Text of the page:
I don't believe in Father's Day of Mother's Day (or valentines for that matter) but I do agree with being the best parent you can every single day. It sounds like you do a fab job - I saw your post and it made me stop and think for a minute about how it must feel to be a single mum on Father's Day. I think the people who didn't like it are narrow minded fools and I'm glad you didn't take notice of them. Xx Morna recently posted...Top 5 TV dads
Mothers 4 Justice
Good for you! Frankly, I'm sick to death of the bloated importance attributed to Fathers, while Mother's are treated as the "parent who doesn't matter." Motherhood = nine months pregnancy, agonising life risking childbirth, 24/7 breastfeeding and nappy changing etc., while barely being able to walk. I could go on, but you know the rest. Fathers are put on a pedastool and given the red carpet treatment for having done nothing other than ejaculating, which is no different to the Mother supplying a fertile egg and a womb. The Mother is the parent who did the most and had it the hardest from the start, but is the parent constantly put down, criticised and cut out of the picture, while Fathers are hero worshipped despite having done very little to deserve it. We don't see single/divorced/re-married Fathers with children with different Mothers berated like single/divorced/re-married Mothers are. We don't see Fathers in their twenties or early thirties being called "young Dads" and assumed to be lousy parents like Mothers in the same age demographic are. Working Mums are accused of neglecting their children, but working Dads are praised and called "bread winners." Stay at home Mums are accused of being lazy, but stay at home Dads are praised and called good parents. That's just a few examples. So, good for you for standing up for the real parents and know that you're not alone. xx
Mothers 4 Justice
Good for you. Frankly, I'm sick to death of the bloated importance attributed to Fathers, while Mother's are treated as the "parent who doesn't matter." Motherhood = nine months pregnancy, agonising life risking childbirth, 24/7 breastfeeding and nappy changing etc., while barely being able to walk. I could go on, but you know the rest. Fathers are put on a pedastool and given the red carpet treatment for having done nothing other than ejaculating, which is no different to the Mother supplying a fertile egg and a womb. The Mother is the parent who did the most and had it the hardest from the start, but is the parent constantly put down, criticised and cut out of the picture, while Fathers are hero worshipped despite having done very little to deserve it. We don't see single/divorced/re-married Fathers with children with different Mothers berated like single/divorced/re-married Mothers are. We don't see Fathers in their twenties or early thirties being called "young Dads" and assumed to be lousy parents like Mothers in the same age demographic are. Working Mums are accused of neglecting their children, but working Dads are praised and called "bread winners." Stay at home Mums are accused of being lazy, but stay at home Dads are praised and called good parents. That's just a few examples. So, good for you and know that you're not alone. xx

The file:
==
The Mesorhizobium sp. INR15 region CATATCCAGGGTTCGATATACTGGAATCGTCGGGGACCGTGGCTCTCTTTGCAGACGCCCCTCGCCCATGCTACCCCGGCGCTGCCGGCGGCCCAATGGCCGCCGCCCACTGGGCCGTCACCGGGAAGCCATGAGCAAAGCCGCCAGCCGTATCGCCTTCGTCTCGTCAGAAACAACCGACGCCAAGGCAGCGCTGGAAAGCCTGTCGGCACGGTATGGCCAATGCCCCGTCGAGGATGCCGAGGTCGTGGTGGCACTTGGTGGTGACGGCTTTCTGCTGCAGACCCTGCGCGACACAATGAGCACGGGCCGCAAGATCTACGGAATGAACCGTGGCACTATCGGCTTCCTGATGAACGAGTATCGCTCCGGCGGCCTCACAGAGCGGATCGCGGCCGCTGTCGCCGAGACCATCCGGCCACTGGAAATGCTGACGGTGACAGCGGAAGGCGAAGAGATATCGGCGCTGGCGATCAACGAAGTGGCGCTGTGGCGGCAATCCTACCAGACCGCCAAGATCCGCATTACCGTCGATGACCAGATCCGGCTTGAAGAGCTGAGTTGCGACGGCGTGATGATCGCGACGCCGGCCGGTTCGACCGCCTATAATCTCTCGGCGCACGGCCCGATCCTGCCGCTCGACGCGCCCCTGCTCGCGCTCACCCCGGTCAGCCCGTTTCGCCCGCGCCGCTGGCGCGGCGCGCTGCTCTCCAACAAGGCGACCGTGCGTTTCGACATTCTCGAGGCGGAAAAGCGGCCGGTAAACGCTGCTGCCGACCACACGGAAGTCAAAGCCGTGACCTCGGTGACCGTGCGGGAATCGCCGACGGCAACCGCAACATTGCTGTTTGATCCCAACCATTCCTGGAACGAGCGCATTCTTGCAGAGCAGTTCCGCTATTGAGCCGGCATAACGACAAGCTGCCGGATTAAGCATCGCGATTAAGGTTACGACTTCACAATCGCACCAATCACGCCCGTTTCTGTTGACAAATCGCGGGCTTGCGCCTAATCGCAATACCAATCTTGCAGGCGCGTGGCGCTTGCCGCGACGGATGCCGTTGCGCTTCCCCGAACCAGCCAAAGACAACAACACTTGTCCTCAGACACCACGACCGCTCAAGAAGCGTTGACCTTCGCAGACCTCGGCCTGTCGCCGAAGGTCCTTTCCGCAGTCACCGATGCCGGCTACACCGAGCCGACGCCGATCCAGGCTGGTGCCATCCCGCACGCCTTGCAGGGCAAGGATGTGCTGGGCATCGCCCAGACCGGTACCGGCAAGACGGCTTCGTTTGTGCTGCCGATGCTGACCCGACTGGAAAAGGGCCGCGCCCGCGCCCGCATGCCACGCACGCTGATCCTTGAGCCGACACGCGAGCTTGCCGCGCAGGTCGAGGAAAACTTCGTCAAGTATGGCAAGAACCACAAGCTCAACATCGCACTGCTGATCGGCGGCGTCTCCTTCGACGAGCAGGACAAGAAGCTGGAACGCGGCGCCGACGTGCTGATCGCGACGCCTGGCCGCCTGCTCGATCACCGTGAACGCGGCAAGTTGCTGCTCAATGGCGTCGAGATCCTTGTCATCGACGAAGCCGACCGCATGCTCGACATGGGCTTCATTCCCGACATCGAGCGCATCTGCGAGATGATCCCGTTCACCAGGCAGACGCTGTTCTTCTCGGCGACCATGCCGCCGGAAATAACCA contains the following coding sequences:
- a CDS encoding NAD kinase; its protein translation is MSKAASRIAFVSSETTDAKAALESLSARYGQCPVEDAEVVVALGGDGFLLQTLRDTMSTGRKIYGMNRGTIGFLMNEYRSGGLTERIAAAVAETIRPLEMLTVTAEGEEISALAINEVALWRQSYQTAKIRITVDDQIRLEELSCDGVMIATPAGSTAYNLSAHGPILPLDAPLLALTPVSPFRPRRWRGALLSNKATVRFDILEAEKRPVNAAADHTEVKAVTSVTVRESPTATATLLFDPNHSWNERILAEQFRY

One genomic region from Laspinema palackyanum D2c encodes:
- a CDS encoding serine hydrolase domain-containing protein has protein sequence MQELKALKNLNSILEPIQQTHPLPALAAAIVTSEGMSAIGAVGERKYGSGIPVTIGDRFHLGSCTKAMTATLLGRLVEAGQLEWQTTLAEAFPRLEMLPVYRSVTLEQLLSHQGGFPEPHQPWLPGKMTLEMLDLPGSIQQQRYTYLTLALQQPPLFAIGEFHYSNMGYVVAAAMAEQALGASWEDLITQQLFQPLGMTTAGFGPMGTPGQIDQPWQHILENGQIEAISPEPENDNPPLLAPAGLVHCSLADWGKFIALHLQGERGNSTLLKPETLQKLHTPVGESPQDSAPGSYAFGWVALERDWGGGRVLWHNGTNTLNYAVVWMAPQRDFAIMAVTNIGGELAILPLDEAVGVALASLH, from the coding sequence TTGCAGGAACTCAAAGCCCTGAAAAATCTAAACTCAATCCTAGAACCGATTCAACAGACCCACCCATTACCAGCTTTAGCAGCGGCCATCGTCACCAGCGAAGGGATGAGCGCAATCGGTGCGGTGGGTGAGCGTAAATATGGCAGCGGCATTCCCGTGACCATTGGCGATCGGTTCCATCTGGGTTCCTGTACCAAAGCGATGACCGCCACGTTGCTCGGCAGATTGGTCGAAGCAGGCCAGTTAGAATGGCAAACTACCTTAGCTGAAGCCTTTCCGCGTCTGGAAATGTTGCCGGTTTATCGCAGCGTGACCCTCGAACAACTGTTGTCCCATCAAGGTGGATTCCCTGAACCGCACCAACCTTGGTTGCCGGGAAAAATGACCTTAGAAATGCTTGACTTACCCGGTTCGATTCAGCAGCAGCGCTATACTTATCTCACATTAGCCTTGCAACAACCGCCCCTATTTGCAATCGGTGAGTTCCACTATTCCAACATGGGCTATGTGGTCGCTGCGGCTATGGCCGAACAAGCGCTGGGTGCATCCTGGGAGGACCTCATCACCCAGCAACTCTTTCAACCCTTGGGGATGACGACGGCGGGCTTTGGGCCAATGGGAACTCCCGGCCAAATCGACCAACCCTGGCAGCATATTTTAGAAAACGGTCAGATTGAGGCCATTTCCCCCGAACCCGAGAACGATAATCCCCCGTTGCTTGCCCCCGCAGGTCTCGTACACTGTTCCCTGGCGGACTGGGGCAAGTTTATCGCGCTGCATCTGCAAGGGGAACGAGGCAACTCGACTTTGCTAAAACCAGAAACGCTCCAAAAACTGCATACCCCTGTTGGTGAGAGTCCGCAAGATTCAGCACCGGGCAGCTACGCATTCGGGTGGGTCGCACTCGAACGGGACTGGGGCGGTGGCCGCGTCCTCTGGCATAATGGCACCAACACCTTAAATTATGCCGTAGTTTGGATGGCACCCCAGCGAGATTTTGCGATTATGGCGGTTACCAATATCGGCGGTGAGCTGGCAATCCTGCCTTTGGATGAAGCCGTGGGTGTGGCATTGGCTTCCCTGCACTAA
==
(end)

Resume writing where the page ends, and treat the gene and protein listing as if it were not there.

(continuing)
Oh Vicky I just love you for writing this post. Every cell of my being agrees with this. The haters helped you anyway lol. People's ignorance, narrow mindedness and total inability to shut up and ABSORB the meaning and intent of what a writer is saying just beggars belief. So glad you didn't take the post down.
A great post, completely agree that single mums do double the work and deserve to celebrate Father's Day too. Why shouldn't you wish double parents Happy Father's Day! :) xx Jenny Eaves recently posted...Cloud Shelves
Gosh isn't it amazing how some of the most bizarre things come out of seemingly nothing. Personally I loved it and I shared it and I know many of my friends shared it too!! Why shouldn't you 'celebrate' if you are doing the role? I'm astounded that women complained, sometimes I really don't understand. I hope you had a fantastic day and to be honest you've made me far more aware of how Single mothers feel on Mothers Day, something that I had never considered before. Keep doing what you are doing! Love that you went viral xx leandra recently posted...|FOOD|Chocolate fondants
You absolutely shouldn't take the post down. Any opinion other than the most bland vanilla variety is going to cause some disagreement, and if people can't disagree politely and rationally then their argument isn't a particularly strong one. There are, sadly, always some idiots out there, best ignored. On a separate note, I hadn't come across the term 'double parent'. I think that sums it up very well. Twice the challenge, but in some ways twice the opportunity too. While I'm not against the general principle of Father's/Mother's/Valentine's Day, I am against the way that commercial interests have built it up to being one big day festooned with presents and grand gestures. It's nice to recognise a parent's contribution, but I'd rather my kids were respectful 365 days a year than buy me a present for being their dad (a job I do not require anything more than a hug for) one day a year. Tim recently posted...A new chapter begins (literally)
I agree about Father's Day, Mother's Day etc - it's all a big con. It's hard to ignore when it's being shoved down your throat though and when you're alone all three holidays you've mentioned can be tough. I considered taking the post down but then I thought actually, it seems to have resonated with so many people. I like your comment about it being twice the opportunity too. I feel like I get twice as many hugs from S because she doesn't have someone else here to give them to!